14. In a machine of the class described, a conveyor, a second conveyor synchronized with the first and extending beyond'the end thereof and having pockets aligned with the first conveyor, said conveyors being adapted to carry fish extending through the pockets of both conveyors, cutters at the opposite sides of the first conveyor, and another cutter in association with the second conveyor. V 15. In a machine of the class described, a conveyor, a second conveyor synchronized with the first and extending beyond the end thereof and having pockets aligned with the first conveyor, said conveyors being adapted to carry fish extending through the pockets both conveyors, cutters at the opposite sides of the first conveyor, means at the side of the first conveyor opposite the second conveyor for receiving the heads of the fish out, another cutter in association with the second conveyor, and means in association with the latter cutter and the second conveyor for receiving the tails of the fish cut.
16. In a machine of the class described, a conveyor, a second conveyor synchronized with the first and extending beyond the end thereof and having pockets aligned with the first conveyor, said conveyors being adapted to carry fish extending through the pockets of both conveyors, separate cutters between the conveyors and also at the outer sides of each conveyor, a third conveyor mounted below one end of the first conveyor, .and means for transferring fish sections from the first to the third conveyors.
ANDREW L. CHRIS'ITANSEN.
US14052A 1935-04-01 1935-04-01 Fish cutting and cleaning machine Expired - Lifetime US2166939A (en)

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US14052A US2166939A (en) 1935-04-01 1935-04-01 Fish cutting and cleaning machine
US178201A US2246839A (en) 1935-04-01 1937-12-06 Means for cutting fish
US322981A US2314479A (en) 1935-04-01 1940-03-08 Fish segregating, sizing, and directing apparatus

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Cited By (9)

* Cited by examiner, † Cited by third party
Publication number Priority date Publication date Assignee Title
US2431465A (en) * 1941-11-17 1947-11-25 Andrew L Christiansen Fish machine
US2433460A (en) * 1943-08-07 1947-12-30 Kurzbin Karl Fish dressing apparatus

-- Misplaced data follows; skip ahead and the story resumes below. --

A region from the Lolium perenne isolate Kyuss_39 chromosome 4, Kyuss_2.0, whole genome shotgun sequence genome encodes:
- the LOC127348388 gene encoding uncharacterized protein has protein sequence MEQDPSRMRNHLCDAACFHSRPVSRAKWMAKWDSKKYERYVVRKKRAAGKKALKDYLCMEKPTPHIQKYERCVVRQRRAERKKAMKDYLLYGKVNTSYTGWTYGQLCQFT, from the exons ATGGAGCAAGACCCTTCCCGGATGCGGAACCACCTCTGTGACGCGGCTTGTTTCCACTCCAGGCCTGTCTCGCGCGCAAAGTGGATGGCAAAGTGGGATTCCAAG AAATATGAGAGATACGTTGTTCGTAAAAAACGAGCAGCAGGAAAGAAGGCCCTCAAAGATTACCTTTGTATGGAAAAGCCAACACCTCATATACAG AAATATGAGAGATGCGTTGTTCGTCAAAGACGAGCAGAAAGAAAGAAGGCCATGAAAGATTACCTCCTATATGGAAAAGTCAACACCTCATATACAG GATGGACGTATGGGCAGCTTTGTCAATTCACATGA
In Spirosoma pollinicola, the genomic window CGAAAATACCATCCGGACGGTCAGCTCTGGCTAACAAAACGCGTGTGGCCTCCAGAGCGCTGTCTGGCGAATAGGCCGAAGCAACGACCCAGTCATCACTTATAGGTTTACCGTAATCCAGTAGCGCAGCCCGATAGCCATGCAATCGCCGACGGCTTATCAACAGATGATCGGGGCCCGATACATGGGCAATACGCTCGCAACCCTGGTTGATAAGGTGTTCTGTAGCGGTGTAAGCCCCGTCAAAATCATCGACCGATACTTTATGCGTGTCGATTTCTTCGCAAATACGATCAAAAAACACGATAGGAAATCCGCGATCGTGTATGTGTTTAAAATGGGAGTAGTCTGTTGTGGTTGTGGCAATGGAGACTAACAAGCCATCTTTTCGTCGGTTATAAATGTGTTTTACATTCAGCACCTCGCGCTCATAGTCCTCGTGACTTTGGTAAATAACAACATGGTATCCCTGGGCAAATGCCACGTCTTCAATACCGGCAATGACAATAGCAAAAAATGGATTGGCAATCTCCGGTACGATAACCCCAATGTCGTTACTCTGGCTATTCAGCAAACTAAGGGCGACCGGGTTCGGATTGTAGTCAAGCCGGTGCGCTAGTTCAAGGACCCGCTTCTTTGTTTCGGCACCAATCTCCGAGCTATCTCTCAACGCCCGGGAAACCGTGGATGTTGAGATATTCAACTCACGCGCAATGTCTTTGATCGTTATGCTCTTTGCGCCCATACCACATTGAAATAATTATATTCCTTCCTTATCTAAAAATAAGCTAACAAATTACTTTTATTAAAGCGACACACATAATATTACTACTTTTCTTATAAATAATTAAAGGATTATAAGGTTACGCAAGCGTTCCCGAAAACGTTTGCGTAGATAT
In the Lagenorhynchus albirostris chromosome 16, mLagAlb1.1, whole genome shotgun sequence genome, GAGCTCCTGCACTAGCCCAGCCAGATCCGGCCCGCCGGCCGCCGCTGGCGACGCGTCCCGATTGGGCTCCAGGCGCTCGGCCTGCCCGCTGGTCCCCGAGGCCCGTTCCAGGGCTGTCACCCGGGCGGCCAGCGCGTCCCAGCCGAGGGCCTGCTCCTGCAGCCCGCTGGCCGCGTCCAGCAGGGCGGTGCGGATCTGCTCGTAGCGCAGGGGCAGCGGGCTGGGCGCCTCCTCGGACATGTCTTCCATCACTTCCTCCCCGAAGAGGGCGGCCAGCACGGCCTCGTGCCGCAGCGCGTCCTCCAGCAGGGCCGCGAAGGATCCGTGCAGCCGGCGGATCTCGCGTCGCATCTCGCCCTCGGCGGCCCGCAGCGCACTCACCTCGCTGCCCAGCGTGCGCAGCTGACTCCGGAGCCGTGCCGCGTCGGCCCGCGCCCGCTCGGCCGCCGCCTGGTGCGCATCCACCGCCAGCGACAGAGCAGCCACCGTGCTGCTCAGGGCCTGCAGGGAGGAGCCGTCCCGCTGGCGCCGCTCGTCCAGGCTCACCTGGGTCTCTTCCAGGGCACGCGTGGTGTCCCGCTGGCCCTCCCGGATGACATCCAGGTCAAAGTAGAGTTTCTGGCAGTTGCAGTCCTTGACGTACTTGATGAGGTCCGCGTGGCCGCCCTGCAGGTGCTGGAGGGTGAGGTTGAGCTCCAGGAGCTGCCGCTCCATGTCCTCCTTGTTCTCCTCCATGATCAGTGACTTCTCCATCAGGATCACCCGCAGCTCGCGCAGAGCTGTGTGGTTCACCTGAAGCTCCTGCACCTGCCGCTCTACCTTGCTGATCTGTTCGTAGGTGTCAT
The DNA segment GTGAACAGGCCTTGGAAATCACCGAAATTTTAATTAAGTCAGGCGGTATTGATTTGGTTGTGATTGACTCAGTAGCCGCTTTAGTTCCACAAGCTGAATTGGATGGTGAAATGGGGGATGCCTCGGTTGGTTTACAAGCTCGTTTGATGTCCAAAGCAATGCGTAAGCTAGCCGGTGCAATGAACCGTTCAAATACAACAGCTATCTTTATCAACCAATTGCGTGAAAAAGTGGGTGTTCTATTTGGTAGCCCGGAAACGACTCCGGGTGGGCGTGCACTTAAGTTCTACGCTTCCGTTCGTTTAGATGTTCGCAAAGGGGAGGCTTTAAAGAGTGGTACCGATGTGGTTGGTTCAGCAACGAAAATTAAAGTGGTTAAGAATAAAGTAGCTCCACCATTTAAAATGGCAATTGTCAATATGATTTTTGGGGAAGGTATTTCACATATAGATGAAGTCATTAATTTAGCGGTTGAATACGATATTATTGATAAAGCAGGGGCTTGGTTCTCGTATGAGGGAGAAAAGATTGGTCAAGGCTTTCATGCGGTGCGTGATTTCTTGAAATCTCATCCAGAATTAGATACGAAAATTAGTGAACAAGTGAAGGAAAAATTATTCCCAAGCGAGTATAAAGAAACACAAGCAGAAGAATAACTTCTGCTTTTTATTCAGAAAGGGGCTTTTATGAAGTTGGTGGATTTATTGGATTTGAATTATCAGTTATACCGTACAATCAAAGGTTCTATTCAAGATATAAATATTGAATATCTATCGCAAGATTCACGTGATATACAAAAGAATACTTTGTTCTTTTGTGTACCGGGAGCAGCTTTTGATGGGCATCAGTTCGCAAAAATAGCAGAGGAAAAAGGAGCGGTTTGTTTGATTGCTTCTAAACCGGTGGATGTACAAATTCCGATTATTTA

US2572316A (en) * 1946-01-11 1951-10-23 Andrew L Christiansen Fish splitting machine
US2599694A (en) * 1947-07-05 1952-06-10 Andrew L Christiansen Fish cutting and cleaning machine
US3469278A (en) * 1965-11-10 1969-09-30 Smith Berger Mfg Corp Fish beheading and cleaning machine
US3785007A (en) * 1970-03-13 1974-01-15 Smith Berger Mfg Corp Fish-cleaning apparatus
US3793675A (en) * 1970-03-13 1974-02-26 Smith Berger Mfg Corp Fish-conveying mechanism
DE3414038A1 (en) * 1983-04-13 1984-10-31 Hermanos Rodriguez Gomez S.A. - Hermasa -, Vigo Apparatus for the continuous canning of topped and gutted fish
US4551885A (en) * 1983-03-21 1985-11-12 Simnar, Inc. Fish decapitator and eviscerator

Cited By (9)

* Cited by examiner, † Cited by third party
Publication number Priority date Publication date Assignee Title
US2431465A (en) * 1941-11-17 1947-11-25 Andrew L Christiansen Fish machine
US2433460A (en) * 1943-08-07 1947-12-30 Kurzbin Karl Fish dressing apparatus
US2572316A (en) * 1946-01-11 1951-10-23 Andrew L Christiansen Fish splitting machine
US2599694A (en) * 1947-07-05 1952-06-10 Andrew L Christiansen Fish cutting and cleaning machine
US3469278A (en) * 1965-11-10 1969-09-30 Smith Berger Mfg Corp Fish beheading and cleaning machine
US3785007A (en) * 1970-03-13 1974-01-15 Smith Berger Mfg Corp Fish-cleaning apparatus
US3793675A (en) * 1970-03-13 1974-02-26 Smith Berger Mfg Corp Fish-conveying mechanism
US4551885A (en) * 1983-03-21 1985-11-12 Simnar, Inc. Fish decapitator and eviscerator
DE3414038A1 (en) * 1983-04-13 1984-10-31 Hermanos Rodriguez Gomez S.A. - Hermasa -, Vigo Apparatus for the continuous canning of topped and gutted fish